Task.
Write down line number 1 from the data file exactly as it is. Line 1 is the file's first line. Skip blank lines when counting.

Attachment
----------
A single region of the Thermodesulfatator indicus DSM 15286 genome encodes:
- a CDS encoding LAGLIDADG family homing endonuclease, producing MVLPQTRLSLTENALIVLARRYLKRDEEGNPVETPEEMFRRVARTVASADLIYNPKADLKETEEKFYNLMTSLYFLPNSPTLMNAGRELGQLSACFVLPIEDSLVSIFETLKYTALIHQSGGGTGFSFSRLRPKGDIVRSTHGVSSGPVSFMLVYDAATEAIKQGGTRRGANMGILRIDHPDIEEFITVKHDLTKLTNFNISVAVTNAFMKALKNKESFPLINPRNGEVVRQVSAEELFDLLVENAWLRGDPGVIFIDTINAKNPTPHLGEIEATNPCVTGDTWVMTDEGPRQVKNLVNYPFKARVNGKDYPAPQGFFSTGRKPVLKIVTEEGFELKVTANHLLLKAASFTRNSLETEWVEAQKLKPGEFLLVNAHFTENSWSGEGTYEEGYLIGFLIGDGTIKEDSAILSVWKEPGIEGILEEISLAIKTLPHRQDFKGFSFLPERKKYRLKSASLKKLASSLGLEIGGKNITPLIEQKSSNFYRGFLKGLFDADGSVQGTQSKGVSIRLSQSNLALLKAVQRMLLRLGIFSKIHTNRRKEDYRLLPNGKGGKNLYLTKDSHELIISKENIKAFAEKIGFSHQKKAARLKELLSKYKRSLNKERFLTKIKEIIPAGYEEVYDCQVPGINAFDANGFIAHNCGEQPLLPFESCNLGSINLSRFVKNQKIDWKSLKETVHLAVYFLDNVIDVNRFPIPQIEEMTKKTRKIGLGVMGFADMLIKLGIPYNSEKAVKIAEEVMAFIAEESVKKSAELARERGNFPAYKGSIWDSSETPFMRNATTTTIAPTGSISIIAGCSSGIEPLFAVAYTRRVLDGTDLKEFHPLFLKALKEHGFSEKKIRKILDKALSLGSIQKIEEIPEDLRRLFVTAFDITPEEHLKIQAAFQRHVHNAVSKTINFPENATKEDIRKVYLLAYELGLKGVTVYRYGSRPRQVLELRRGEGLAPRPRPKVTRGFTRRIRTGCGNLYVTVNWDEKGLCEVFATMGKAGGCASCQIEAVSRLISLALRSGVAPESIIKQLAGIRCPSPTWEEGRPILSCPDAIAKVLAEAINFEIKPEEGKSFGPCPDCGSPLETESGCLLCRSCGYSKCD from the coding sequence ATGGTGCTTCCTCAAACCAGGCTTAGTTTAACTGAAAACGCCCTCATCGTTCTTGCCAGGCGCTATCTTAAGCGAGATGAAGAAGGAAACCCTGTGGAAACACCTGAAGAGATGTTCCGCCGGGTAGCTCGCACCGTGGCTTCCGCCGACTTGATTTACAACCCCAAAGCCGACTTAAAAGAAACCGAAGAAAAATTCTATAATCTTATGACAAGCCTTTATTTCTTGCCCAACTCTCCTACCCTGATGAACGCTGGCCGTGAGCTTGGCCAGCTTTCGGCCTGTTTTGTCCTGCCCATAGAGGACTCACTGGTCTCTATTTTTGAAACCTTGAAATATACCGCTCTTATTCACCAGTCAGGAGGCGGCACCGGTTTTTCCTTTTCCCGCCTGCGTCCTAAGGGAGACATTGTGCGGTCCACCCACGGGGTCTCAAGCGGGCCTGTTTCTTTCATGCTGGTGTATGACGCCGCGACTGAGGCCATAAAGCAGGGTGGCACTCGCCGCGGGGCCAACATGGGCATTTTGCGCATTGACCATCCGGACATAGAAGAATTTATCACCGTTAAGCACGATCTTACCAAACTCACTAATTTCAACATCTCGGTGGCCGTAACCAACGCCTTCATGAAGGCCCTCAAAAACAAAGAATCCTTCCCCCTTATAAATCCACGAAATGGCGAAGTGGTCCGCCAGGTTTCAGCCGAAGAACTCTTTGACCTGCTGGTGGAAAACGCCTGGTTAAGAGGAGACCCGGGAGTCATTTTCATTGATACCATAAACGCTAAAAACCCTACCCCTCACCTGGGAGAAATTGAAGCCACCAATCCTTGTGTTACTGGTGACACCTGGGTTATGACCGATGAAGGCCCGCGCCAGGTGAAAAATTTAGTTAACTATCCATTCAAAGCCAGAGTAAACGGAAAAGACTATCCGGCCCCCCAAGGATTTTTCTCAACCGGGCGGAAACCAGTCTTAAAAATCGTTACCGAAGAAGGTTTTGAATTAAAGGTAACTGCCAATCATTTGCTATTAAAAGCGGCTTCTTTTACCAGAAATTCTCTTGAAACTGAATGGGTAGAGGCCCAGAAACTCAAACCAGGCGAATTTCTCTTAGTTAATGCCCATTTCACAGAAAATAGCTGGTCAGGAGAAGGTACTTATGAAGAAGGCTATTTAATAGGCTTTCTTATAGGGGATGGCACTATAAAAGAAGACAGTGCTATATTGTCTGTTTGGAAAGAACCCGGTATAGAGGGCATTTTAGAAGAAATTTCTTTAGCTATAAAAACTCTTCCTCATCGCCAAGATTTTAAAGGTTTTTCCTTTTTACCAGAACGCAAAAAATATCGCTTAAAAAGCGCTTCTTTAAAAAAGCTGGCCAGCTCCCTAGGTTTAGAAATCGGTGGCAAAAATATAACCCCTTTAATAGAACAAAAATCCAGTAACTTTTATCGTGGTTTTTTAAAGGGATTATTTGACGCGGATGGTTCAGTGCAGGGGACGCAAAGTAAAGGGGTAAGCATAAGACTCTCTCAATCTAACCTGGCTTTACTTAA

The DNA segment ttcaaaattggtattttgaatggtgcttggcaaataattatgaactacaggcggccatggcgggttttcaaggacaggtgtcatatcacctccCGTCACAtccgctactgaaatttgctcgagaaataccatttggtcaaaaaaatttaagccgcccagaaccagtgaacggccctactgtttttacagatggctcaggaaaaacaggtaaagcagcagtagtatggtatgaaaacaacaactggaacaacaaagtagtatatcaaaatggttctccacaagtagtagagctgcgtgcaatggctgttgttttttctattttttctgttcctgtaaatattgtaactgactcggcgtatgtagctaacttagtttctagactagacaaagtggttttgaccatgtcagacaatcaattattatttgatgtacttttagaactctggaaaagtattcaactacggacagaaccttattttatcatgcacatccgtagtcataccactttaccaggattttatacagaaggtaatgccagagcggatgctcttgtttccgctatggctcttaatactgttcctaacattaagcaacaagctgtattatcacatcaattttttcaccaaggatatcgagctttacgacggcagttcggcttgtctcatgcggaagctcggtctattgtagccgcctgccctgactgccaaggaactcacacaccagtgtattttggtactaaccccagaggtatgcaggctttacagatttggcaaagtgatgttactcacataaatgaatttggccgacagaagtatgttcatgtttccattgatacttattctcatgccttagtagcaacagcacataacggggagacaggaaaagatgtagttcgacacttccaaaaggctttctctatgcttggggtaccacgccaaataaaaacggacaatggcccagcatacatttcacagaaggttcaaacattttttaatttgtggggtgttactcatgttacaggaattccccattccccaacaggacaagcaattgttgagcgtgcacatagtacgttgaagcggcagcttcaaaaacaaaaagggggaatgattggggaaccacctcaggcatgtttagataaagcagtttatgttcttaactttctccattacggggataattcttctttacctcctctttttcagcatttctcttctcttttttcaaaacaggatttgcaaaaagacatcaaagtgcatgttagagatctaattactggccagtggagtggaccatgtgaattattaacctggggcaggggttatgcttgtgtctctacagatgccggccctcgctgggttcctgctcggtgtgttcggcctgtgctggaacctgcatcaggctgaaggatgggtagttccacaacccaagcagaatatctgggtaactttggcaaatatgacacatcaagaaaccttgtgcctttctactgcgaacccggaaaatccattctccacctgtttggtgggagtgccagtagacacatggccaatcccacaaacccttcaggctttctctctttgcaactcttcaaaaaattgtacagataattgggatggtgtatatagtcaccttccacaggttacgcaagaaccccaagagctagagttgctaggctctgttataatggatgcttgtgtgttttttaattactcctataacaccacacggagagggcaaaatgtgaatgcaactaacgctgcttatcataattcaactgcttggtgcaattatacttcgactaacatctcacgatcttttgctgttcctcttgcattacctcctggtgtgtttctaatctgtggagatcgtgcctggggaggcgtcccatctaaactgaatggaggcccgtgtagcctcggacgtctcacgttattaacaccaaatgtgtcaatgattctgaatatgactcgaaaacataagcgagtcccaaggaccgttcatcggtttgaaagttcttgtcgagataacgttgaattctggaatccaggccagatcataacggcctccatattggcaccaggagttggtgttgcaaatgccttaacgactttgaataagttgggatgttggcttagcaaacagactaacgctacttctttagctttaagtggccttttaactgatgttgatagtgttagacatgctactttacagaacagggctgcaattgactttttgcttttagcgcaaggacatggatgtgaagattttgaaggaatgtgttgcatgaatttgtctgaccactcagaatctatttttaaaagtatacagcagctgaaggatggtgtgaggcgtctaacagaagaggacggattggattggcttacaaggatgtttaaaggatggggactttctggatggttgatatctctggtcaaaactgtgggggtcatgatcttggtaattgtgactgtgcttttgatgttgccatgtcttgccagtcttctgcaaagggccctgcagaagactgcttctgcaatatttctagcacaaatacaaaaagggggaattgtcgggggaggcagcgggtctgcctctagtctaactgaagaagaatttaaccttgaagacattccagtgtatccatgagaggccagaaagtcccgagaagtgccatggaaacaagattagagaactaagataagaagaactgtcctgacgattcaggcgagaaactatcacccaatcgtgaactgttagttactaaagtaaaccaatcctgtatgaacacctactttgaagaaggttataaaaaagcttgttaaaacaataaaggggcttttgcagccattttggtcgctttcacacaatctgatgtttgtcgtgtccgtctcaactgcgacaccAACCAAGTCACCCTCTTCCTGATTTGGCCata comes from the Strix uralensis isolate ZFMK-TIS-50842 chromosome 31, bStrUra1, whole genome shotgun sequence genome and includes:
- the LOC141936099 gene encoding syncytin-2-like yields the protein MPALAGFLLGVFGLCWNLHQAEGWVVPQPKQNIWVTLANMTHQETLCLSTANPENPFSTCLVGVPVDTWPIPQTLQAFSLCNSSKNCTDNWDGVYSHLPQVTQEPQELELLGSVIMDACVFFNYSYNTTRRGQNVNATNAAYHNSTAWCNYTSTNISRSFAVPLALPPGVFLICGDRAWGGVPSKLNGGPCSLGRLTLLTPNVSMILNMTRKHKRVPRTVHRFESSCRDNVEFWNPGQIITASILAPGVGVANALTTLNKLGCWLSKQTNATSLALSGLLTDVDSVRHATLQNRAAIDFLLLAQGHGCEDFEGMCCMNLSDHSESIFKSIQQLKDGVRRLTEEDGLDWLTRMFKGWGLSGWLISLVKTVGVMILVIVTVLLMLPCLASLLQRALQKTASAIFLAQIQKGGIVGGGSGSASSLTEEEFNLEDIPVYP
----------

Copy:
A single region of the Thermodesulfatator indicus DSM 15286 genome encodes: